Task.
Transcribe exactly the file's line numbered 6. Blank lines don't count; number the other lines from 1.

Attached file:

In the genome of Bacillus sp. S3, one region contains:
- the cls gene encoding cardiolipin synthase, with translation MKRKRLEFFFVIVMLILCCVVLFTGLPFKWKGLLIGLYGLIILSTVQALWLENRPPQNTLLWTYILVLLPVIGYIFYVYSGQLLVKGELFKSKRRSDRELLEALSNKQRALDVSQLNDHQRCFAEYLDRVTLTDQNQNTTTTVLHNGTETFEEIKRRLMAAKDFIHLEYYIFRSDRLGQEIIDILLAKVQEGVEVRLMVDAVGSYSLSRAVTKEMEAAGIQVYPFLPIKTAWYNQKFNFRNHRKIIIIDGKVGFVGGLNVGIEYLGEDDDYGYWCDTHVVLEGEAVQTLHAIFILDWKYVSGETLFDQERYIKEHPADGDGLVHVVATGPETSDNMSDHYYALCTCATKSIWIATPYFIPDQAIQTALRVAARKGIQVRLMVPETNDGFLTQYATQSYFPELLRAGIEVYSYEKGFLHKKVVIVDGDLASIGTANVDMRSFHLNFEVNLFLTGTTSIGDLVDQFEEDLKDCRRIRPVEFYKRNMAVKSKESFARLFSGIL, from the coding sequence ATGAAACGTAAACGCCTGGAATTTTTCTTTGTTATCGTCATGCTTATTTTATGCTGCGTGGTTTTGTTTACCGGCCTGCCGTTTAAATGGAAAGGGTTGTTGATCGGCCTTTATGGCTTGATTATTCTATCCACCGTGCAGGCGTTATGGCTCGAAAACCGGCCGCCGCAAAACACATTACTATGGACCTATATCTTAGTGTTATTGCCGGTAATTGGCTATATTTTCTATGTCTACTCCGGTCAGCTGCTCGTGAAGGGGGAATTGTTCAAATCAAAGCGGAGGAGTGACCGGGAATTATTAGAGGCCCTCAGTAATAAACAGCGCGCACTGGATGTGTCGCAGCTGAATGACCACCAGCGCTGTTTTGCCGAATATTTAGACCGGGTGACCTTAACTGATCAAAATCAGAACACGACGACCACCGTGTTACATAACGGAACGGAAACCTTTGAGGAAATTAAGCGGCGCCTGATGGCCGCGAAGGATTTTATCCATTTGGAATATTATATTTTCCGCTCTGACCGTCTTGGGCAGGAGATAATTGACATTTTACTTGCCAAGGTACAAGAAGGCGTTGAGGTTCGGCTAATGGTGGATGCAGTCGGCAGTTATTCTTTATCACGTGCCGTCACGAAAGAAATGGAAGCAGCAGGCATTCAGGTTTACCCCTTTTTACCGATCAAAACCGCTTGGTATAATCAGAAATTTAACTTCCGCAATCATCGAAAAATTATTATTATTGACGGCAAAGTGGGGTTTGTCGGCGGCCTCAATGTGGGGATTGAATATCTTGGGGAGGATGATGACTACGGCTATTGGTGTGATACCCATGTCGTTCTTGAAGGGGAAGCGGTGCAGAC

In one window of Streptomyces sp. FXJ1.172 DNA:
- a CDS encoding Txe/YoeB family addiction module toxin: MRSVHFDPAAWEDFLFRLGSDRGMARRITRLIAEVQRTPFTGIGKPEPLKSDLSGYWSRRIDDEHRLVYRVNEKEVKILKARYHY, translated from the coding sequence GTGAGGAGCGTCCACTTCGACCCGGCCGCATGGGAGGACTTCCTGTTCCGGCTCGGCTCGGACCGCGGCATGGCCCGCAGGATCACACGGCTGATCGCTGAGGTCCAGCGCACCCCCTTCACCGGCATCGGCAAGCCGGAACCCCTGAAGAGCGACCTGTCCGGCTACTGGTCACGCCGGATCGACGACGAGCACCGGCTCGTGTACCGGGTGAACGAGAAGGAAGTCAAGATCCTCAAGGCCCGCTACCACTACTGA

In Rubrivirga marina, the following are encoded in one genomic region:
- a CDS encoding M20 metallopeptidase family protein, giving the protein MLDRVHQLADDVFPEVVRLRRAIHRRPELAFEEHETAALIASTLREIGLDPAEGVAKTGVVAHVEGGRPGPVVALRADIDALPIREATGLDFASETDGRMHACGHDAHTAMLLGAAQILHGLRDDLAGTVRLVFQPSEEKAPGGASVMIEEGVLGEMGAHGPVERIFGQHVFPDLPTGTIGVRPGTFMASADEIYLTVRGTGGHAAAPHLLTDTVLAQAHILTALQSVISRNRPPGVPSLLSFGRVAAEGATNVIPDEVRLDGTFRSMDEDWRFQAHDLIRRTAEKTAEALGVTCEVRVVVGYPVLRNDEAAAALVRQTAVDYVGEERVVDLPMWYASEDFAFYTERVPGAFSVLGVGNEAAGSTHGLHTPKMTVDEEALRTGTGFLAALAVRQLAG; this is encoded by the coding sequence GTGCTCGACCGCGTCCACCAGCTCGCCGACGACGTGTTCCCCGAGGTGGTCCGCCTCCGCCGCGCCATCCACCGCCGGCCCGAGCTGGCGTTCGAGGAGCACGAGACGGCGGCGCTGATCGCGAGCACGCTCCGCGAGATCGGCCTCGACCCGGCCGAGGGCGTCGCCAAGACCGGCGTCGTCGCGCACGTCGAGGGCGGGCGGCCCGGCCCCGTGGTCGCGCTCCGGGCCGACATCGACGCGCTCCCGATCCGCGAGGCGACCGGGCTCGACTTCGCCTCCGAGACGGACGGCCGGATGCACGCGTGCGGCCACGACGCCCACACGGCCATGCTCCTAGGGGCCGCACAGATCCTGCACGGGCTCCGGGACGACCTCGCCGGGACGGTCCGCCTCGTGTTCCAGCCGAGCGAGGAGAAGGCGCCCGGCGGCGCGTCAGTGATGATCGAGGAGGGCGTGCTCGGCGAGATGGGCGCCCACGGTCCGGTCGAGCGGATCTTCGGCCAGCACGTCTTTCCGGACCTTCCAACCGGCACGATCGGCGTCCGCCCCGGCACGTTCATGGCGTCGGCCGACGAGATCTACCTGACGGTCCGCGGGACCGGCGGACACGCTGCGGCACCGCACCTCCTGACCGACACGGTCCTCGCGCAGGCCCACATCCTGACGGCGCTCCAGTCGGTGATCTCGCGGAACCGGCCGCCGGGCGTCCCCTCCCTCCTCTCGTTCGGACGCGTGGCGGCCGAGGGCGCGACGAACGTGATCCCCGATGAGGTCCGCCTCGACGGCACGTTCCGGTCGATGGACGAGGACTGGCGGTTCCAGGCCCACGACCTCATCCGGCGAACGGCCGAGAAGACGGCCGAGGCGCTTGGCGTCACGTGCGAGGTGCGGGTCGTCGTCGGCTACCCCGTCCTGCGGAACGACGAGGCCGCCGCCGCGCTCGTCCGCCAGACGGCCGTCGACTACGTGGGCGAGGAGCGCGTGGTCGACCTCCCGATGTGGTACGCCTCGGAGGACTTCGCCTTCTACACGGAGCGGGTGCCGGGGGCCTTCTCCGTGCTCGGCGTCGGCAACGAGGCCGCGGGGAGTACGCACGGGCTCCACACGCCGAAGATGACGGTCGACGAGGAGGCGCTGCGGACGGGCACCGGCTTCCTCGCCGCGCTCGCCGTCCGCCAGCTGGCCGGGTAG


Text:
- a CDS encoding M20 metallopeptidase family protein, giving the protein MLDRVHQLADDVFPEVVRLRRAIHRRPELAFEEHETAALIASTLREIGLDPAEGVAKTGVVAHVEGGRPGPVVALRADIDALPIREATGLDFASETDGRMHACGHDAHTAMLLGAAQILHGLRDDLAGTVRLVFQPSEEKAPGGASVMIEEGVLGEMGAHGPVERIFGQHVFPDLPTGTIGVRPGTFMASADEIYLTVRGTGGHAAAPHLLTDTVLAQAHILTALQSVISRNRPPGVPSLLSFGRVAAEGATNVIPDEVRLDGTFRSMDEDWRFQAHDLIRRTAEKTAEALGVTCEVRVVVGYPVLRNDEAAAALVRQTAVDYVGEERVVDLPMWYASEDFAFYTERVPGAFSVLGVGNEAAGSTHGLHTPKMTVDEEALRTGTGFLAALAVRQLAG; this is encoded by the coding sequence GTGCTCGACCGCGTCCACCAGCTCGCCGACGACGTGTTCCCCGAGGTGGTCCGCCTCCGCCGCGCCATCCACCGCCGGCCCGAGCTGGCGTTCGAGGAGCACGAGACGGCGGCGCTGATCGCGAGCACGCTCCGCGAGATCGGCCTCGACCCGGCCGAGGGCGTCGCCAAGACCGGCGTCGTCGCGCACGTCGAGGGCGGGCGGCCCGGCCCCGTGGTCGCGCTCCGGGCCGACATCGACGCGCTCCCGATCCGCGAGGCGACCGGGCTCGACTTCGCCTCCGAGACGGACGGCCGGATGCACGCGTGCGGCCACGACGCCCACACGGCCATGCTCCTAGGGGCCGCACAGATCCTGCACGGGCTCCGGGACGACCTCGCCGGGACGGTCCGCCTCGTGTTCCAGCCGAGCGAGGAGAAGGCGCCCGGCGGCGCGTCAGTGATGATCGAGGAGGGCGTGCTCGGCGAGATGGGCGCCCACGGTCCGGTCGAGCGGATCTTCGGCCAGCACGTCTTTCCGGACCTTCCAACCGGCACGATCGGCGTCCGCCCCGGCACGTTCATGGCGTCGGCCGACGAGATCTACCTGACGGTCCGCGGGACCGGCGGACACGCTGCGGCACCGCACCTCCTGACCGACACGGTCCTCGCGCAGGCCCACATCCTGACGGCGCTCCAGTCGGTGATCTCGCGGAACCGGCCGCCGGGCGTCCCCTCCCTCCTCTCGTTCGGACGCGTGGCGGCCGAGGGCGCGACGAACGTGATCCCCGATGAGGTCCGCCTCGACGGCACGTTCCGGTCGATGGACGAGGACTGGCGGTTCCAGGCCCACGACCTCATCCGGCGAACGGCCGAGAAGACGGCCGAGGCGCTTGGCGTCACGTGCGAGGTGCGGGTCGTCGTCGGCTACCCCGTCCTGCGGAACGACGAGGCCGCCGCCGCGCTCGTCCGCCAGACGGCCGTCGACTACGTGGGCGAGGAGCGCGTGGTCGACCTCCCGATGTGGTACGCCTCGGAGGACTTCGCCTTCTACACGGAGCGGGTGCCGGGGGCCTTCTCCGTGCTCGGCGTCGGCAACGAGGCCGCGGGGAGTACGCACGGGCTCCACACGCCGAAGATGACGGTCGACGAGGAGGCGCTGCGGACGGGCACCGGCTTCCTCGCCGCGCTCGCCGTCCGCCAGCTGGCCGGGTAG